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  • Writer's pictureThe Big Magazine Staff

Is Halloween 2020 Canceled Due to Covid-19? Kind Of.

September 24, 2020

The CDC ranks Halloween 2020 activities by COVID-19 risk: No trick-or-treating, crowded parties or indoor haunted houses. Boo.

The CDC ranks Halloween 2020 activities by COVID-19 risk: No trick-or-treating, crowded parties or indoor haunted houses.

Halloween is just weeks away, with many people having to re-think how they’re going to celebrate the spooky holiday amid a raging pandemic. The CDC has ranked traditional Halloween activities like; trunk trick-or-treating, passing out candy door-to-door, costume parties and indoor haunted houses as moderate risks of spreading the coronavirus.

“Many traditional Halloween activities can be high-risk for spreading viruses,” the CDC said. “There are several safer, alternative ways to participate in Halloween,” the CDC says. “When planning to host a holiday celebration, assess current COVID-19 levels in your community to determine whether to postpone, cancel, or limit the number of attendees.”

Wearing masks, practicing physical distancing, hand-washing, disinfecting surfaces, limiting contact and wearing masks when preparing food is required by the CDC. Hosting small gatherings outdoors for shorter periods of time is safer than large indoor parties, according to health officials. The CDC also issued a warning against wearing face masks under Halloween masks.

Here’s a list of activities in order of how the CDC ranks Halloween activities:

Lower risk Halloween activities:

Carving or decorating pumpkins outside, at a safe distance, with neighbors or friends

Decorating your home in Halloween Decor

Going for car rides to enjoy Halloween decorations from a distance

Virtual Halloween costume contests

Halloween movie night with people you live with

Hosting a scavenger hunt for treats with your own household members in or around your home


Moderate risk Halloween activities:

Participating in one-way trick-or-treating where individually wrapped goodie bags are lined up outside of homes for families to pick up while practicing physical distancing.

Outdoor, open-air costume parade and parties with no more than 20 people who are distanced more than 6 feet apart and face masks that are not costume.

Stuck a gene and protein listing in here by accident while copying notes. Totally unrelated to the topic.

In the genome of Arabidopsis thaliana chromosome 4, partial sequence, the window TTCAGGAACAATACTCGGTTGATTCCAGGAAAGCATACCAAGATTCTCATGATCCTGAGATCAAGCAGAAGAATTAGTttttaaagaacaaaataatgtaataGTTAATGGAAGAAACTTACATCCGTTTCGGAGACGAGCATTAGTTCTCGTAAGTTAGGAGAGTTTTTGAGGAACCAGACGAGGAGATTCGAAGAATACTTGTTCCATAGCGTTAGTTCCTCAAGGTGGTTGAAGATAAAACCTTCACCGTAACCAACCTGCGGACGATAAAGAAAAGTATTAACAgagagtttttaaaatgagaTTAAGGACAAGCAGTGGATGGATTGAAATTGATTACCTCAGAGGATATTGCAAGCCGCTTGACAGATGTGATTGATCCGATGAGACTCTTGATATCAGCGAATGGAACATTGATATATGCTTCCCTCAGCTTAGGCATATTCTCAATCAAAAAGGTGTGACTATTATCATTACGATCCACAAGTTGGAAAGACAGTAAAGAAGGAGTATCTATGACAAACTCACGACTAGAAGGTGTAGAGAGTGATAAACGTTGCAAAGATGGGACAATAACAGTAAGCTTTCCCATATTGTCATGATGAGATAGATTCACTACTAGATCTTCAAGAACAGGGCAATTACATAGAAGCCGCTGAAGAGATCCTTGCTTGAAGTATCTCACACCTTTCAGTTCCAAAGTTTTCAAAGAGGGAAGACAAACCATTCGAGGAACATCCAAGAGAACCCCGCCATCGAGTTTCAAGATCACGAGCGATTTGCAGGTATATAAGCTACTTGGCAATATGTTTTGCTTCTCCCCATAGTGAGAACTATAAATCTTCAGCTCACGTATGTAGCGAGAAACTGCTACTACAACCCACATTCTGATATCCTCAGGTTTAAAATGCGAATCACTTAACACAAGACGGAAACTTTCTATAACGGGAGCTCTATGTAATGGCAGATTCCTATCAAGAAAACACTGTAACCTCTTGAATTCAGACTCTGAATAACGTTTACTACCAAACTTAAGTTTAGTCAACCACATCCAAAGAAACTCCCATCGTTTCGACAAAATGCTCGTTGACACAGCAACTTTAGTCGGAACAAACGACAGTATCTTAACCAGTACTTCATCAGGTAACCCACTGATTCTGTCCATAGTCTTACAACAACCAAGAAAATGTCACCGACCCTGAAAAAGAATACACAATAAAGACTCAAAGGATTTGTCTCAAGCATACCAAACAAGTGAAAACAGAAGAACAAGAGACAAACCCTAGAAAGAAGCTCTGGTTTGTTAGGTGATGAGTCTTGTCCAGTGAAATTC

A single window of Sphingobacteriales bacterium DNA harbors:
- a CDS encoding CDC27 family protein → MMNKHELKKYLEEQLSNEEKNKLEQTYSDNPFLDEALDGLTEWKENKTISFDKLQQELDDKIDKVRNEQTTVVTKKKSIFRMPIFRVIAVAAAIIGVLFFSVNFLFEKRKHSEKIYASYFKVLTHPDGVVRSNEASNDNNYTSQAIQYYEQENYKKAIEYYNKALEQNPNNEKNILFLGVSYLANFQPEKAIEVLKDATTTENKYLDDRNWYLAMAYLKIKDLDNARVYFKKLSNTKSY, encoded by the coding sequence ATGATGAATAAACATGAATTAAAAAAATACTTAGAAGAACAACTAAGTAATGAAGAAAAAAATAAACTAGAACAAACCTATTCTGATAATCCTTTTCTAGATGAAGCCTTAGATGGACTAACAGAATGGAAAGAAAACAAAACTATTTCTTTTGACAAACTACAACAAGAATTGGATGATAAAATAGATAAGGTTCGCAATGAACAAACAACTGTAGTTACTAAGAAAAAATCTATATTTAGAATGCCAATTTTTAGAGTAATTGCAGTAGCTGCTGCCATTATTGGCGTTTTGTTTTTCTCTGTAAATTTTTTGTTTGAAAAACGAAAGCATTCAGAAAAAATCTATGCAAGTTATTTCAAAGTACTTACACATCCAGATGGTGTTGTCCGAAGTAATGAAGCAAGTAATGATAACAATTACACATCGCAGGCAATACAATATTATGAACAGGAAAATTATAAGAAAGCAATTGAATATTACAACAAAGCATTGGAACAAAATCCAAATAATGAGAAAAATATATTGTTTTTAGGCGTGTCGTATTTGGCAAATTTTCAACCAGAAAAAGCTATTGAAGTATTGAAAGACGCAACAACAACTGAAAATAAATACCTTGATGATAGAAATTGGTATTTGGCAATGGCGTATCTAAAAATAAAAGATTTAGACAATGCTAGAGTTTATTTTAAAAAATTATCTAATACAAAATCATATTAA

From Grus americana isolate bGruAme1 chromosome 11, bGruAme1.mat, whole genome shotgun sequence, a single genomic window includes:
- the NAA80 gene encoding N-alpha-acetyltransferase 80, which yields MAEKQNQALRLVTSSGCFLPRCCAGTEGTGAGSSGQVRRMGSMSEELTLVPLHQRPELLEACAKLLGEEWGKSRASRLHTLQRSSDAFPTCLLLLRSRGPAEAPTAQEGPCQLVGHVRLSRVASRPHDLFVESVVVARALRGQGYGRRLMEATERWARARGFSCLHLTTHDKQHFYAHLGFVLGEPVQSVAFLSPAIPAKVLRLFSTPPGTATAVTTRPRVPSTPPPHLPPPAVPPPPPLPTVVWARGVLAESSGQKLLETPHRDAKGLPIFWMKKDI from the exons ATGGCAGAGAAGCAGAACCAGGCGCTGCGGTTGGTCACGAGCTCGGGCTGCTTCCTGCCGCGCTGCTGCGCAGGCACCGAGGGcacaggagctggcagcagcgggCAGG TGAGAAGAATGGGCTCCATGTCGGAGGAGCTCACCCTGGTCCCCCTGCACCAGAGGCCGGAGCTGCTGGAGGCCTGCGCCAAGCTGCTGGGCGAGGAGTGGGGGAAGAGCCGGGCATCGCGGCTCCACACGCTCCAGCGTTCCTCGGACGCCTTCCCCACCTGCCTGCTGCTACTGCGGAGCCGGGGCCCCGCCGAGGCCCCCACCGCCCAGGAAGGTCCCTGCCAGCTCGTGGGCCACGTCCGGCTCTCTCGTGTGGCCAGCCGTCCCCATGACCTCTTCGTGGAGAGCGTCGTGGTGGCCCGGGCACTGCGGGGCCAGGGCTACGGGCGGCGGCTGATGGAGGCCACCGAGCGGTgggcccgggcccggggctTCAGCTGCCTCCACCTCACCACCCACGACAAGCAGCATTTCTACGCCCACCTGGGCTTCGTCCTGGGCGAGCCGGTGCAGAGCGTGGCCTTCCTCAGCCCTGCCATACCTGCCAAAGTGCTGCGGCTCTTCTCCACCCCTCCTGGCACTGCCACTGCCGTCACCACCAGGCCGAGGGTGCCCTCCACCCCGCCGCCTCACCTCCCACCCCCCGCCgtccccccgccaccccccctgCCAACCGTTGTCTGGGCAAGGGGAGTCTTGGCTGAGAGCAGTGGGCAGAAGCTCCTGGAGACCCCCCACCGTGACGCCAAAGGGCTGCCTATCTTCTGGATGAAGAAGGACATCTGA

Outdoor, one-way haunted mazes where masks are required and people can keep more than 6 feet apart.

Pumpkin patches, corn mazes, hayrides or orchards where people wear masks and use hand sanitizer before touching pumpkins or picking apples while maintaining social distancing.


Higher risk Halloween activities to be avoided:

Participating in traditional trick-or-treating where treats are handed to children going door to door.

Avoid attending crowded indoor costume parties or Halloween ragers.

Having “trunk-or-treat” where candy is handed out to kids from trunks of cars lined up in large parking lots.

Going to indoor haunted houses where people are crowding together and screaming with or without face masks.

Going on hayrides or tractor rides with groups of people who from different households.

Avoid participating in bobbing for apples seasonal game.

Traveling to another city or country to celebrate Halloween other than where you live that has an increased COVID-19 transmission.

Drinking alcohol or doing drugs, “which can impair judgement and increase risky behaviors.”

Making out with someone you just met because it's Halloween and you've been stuck in your house for too long. Sorry, no excuse for that in 2020.


People who end up participating in high-risk activities should stay home as much as possible for the 14 days that follow, avoid people at risk of severe illness from COVID-19 and consider getting tested, officials said.

More information can be found on the CDC’s website.

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